The navy should "accelerate its transformation and modernisation in a sturdy way, and make extended preparations for military combat in order to make greater contributions to safeguard national security," he said. Addressing the powerful Central Military Commission, Hu said: "Our work must closely encircle the main theme of national defence and military building." His remarks, which were posted on a statement on a government website, come amid growing US and regional concerns over China's naval ambitions, particularly in the South China Sea. China claims all of the maritime area, as does Taiwan, while four Southeast Asian countries declare ownership of parts of it, with Vietnam and the Philippines accusing Chinese forces of increasing aggression there. In a translation of Hu's comments, the official Xinhua news agency quoted the president as saying China's navy should "make extended preparations for warfare." But the Pentagon on Tuesday downplayed Hu's speech, saying that Beijing had the right to develop its military, although it should do so transparently. "They have a right to develop military capabilities and to plan, just as we do," said Pentagon spokesman George Little, but he added "we have repeatedly called for transparency from the Chinese and that's part of the relationship we're continuing to build with the Chinese military." "Nobody's looking for a scrap here," insisted another spokesman Admiral John Kirby. "Certainly we wouldn't begrudge any other nation the opportunity, the right to develop naval forces to be ready. "Our naval forces are ready and they'll stay ready." US undersecretary of defence Michelle Flournoy is due to meet in Beijing with her Chinese counterparts on Wednesday for military-to-military talks. Chinese Premier Wen Jiabao last month warned against interference by "external forces" in regional territorial disputes including in the South China Sea, a strategic and resource-rich area where several nations have overlapping claims.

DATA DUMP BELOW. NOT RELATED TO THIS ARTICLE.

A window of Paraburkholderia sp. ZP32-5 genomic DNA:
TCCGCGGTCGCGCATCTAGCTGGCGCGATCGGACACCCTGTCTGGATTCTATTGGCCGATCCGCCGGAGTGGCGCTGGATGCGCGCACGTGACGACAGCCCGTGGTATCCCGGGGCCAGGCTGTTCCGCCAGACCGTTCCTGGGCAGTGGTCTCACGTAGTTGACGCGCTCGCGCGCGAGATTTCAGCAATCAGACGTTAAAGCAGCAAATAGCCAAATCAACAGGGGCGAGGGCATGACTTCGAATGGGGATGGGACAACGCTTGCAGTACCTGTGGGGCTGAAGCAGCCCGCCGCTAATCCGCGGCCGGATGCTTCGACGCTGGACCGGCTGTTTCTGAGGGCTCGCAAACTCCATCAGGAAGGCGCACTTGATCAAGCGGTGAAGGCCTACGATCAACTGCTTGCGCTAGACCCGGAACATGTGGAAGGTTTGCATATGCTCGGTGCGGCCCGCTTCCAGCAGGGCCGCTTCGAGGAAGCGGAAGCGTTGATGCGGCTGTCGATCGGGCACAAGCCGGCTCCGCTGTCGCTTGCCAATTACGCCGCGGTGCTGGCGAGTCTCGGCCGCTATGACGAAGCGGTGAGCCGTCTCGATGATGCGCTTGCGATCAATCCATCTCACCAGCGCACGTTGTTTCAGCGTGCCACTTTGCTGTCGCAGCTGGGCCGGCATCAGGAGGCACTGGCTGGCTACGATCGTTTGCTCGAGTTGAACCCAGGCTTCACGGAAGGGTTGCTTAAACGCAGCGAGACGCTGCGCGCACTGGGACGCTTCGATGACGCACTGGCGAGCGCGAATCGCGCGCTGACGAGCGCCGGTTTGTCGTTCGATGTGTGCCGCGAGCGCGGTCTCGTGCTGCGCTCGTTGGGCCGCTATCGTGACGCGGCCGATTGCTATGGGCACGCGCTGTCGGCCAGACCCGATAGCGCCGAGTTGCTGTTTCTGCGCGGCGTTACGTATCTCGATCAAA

And China said late last month it would conduct naval exercises in the Pacific Ocean, after Obama, who has dubbed himself America's first Pacific president, said the US would deploy up to 2,500 Marines to Australia. China's People's Liberation Army, the largest military in the world, is primarily a land force, but its navy is playing an increasingly important role as Beijing grows more assertive about its territorial claims. Earlier this year, the Pentagon warned that Beijing was increasingly focused on its naval power and had invested in high-tech weaponry that would extend its reach in the Pacific and beyond. China's first aircraft carrier began its second sea trial last week after undergoing refurbishments and testing, the government said. The 300-metre (990-foot) ship, a refitted former Soviet carrier, underwent five days of trials in August that sparked international concern about China's widening naval reach. Beijing only confirmed this year that it was revamping the old Soviet ship and has repeatedly insisted that the carrier poses no threat to its neighbours and will be used mainly for training and research purposes. But the August sea trials were met with concern from regional powers including Japan and the United States, which called on Beijing to explain why it needs an aircraft carrier. China, which publicly announced around 50 separate naval exercises in the seas off its coast over the past two years -- usually after the event -- says its military is only focused on defending the country's territory. - Yahoo.